Stuart Robinson


Anne Page plays the Kenneth Tickell organ of Little St Mary’s, Cambridge · Regent REGCD436
Anne Page’s impeccable playing, a choice of interesting repertoire and a very fine organ combine to make this a disc of distinction. The organ of Little St Mary’s Cambridge by the late Kenneth Tickell (to whose memory the recording is dedicated) is a beautifully voiced, two-manual instrument with a cleverly conceived stop-list that affords a wide variety of tonal possibilities. The programme includes music by Scheidemann, Bach, Mendelssohn, David Aprahamian Liddle (b. 1960), Bull, Ian de Massini (b. 1959, a former organist of Little St Mary’s), Flor Peeters and Buxtehude. Two of the ‘Bach’ works are of questionable attribution (Prelude in G BWV 568 and the ‘Gigue’ Fugue BWV 577), while a chorale fantasia on ‘Wo Gott der Herr nicht bei uns hält’ BWV 1128 was discovered in 2008. Similarly, the Mendelssohn is not one of his better-known organ works. The Allegro (Chorale, Fugue) in D is an extended piece of characteristic contrapuntal ingenuity and charm. To my ears, the organ lacks the Principal (Diapason) tone that the Chorale seems to require, but you can certainly hear every note in a performance that is dramatic, expressive and tasteful. David Aprahamian Liddle’s English Organ Mass is based on Merbecke’s music for Holy Communion. While very much of the late 20th century, it has something of the 16th-century English liturgical organ repertoire about it. Ian de Massini’s Ave maris stella (Arabesque for organ solo) is much easier listening! There is so much variety and so much to relish on this disc.

David Humphreys plays the William Hill organ of Peterborough Cathedral · Regent REGCD459
Works by Parry, Bull, Schumann, Reger, Buxtehude, Elgar, Mozart, Philip Moore and Dupré make for a recording of great variety and demand great virtuosity from the player – which David Humphreys delivers in spades. After the blaze and bombast of Parry’s Fantasia and Fugue in G, Bull’s verses on Salve regina might be more intimate, but they are technically challenging. Schumann’s Study for the Pedal Piano Op.56, no.5 is performed with charm and not a little whimsy. In Mozart’s Fantasia in F minor K.608, David Humphreys captures the shifting light and shadows. Philip Moore’s Andante tranquillo from his Sonata for Organ is an introspective piece that is worth getting to know. The acoustic of Peterborough Cathedral is heard to advantage in the opening detached chords of Dupré’s energetic Final (from Sept Pièces Op.27). In sum, fabulous music played on a superb organ by a gifted and exciting organist.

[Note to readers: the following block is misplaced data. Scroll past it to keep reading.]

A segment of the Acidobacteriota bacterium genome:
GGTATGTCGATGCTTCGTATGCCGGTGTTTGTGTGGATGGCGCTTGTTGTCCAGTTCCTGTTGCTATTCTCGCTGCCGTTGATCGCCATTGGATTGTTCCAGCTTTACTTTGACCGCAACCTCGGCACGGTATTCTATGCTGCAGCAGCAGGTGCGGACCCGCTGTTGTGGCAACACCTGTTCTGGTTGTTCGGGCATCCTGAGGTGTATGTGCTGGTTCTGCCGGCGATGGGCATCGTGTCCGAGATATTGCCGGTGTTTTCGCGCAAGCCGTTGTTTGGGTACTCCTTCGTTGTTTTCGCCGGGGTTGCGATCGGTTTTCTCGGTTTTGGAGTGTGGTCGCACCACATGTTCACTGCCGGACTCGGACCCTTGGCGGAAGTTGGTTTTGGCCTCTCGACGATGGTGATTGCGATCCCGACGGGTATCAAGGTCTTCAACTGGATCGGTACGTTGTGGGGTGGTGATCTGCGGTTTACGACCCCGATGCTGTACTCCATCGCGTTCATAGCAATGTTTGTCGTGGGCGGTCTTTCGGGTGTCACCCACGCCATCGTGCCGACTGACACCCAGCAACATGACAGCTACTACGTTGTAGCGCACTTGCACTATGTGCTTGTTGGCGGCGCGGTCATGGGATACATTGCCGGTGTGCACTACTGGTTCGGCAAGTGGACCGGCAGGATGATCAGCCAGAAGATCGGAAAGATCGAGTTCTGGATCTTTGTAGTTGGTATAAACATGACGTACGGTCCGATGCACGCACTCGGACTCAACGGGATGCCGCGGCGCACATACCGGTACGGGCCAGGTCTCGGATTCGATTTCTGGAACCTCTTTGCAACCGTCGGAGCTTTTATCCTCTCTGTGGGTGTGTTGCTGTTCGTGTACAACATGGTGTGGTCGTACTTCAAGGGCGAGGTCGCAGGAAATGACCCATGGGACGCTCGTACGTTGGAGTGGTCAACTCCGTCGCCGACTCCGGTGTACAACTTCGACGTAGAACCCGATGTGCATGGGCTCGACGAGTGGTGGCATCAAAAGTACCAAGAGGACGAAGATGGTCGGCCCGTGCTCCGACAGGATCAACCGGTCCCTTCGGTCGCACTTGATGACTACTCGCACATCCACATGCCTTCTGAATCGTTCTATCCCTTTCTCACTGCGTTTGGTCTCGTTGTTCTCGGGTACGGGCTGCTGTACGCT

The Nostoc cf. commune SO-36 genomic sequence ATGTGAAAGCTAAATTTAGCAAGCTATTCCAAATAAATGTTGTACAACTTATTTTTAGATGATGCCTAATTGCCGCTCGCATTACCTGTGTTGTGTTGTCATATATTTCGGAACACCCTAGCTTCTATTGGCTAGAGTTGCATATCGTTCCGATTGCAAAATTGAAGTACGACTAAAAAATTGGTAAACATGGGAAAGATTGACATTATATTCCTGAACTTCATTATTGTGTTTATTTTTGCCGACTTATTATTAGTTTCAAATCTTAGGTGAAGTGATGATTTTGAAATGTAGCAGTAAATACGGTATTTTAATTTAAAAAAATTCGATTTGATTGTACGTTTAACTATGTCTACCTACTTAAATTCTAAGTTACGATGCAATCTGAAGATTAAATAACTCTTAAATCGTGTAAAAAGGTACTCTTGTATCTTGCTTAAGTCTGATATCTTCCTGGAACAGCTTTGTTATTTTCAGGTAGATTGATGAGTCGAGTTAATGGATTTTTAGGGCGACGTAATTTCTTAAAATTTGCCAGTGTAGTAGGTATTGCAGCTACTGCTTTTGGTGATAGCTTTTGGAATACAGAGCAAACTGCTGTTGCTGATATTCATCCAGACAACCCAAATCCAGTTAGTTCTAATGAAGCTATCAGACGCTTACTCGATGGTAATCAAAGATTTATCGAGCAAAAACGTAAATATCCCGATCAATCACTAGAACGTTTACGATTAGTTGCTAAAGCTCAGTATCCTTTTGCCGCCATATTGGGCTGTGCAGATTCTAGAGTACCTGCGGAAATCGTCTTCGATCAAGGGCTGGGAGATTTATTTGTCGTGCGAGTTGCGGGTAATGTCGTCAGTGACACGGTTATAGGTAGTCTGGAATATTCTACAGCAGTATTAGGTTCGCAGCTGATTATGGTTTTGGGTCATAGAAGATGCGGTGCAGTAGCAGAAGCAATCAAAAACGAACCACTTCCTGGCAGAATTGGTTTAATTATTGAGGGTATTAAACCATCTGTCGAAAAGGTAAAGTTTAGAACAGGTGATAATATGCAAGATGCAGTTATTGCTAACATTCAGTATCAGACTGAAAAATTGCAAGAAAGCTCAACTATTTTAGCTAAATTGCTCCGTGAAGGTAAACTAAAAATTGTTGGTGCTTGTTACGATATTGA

Christopher Maxim


Franck: Father of the Organ Symphony
Two DVDs (349 minutes) and two CDs (145 minutes) · Fugue State Films FSF-DVD-009
Yet another exciting release from Will Fraser at Fugue State Films, this documentary focuses on Franck’s major organ works: the early Six Pièces, the middle period Trois Pièces and the late period Trois Chorals, together with a handful of short pieces taken from L’organiste. The latter are sensitively played on an 1891 Mustel instrument by harmonium expert Joris Verdin and on the choir organ at Orléans Cathedral by Jean-Pierre Griveau.
The major works are all performed by David Noël-Hudson on the Cavaillé-Coll organs of Saint-Omer Cathedral, and in Paris of l‘Eglise Saint-Antoine des Quinze-Vingts and l’Eglise Saint-Louis d’Antin (where he is titulaire). His performances are beautifully shaped and wonderfully coloured; he has a romantic style that is restrained and unflashy in a way that Franck would surely have approved. Mr Noël-Hudson also contributes an illustrated analysis of these major works in a documentary film on the first DVD from which both organists and non-playing Franckophiles will learn a great deal.
On the same DVD Eric Lebrun provides a film describing Franck’s life, Joris Verdun speaks about performance practice in relation to Franck’s music and Olivier Penin describes and demonstrates Franck’s organ at Sainte-Clotilde in Paris. The second DVD contains the complete performances with the two CDs duplicating the music for ‘audio only’ listening.
Whilst the previous Cavaillé-Coll set of DVDs from Fugue State had a triple star rating, I found that the recording levels here were often a little too low to be fully aware of all the detail in the playing. Having said that, the DVDs are playable in Surround-Sound, which I do not have and which might give better results.
We should all look forward to Will Fraser’s forthcoming Widor set of DVDs, sponsorship of which I would urge readers to consider.
John Henderson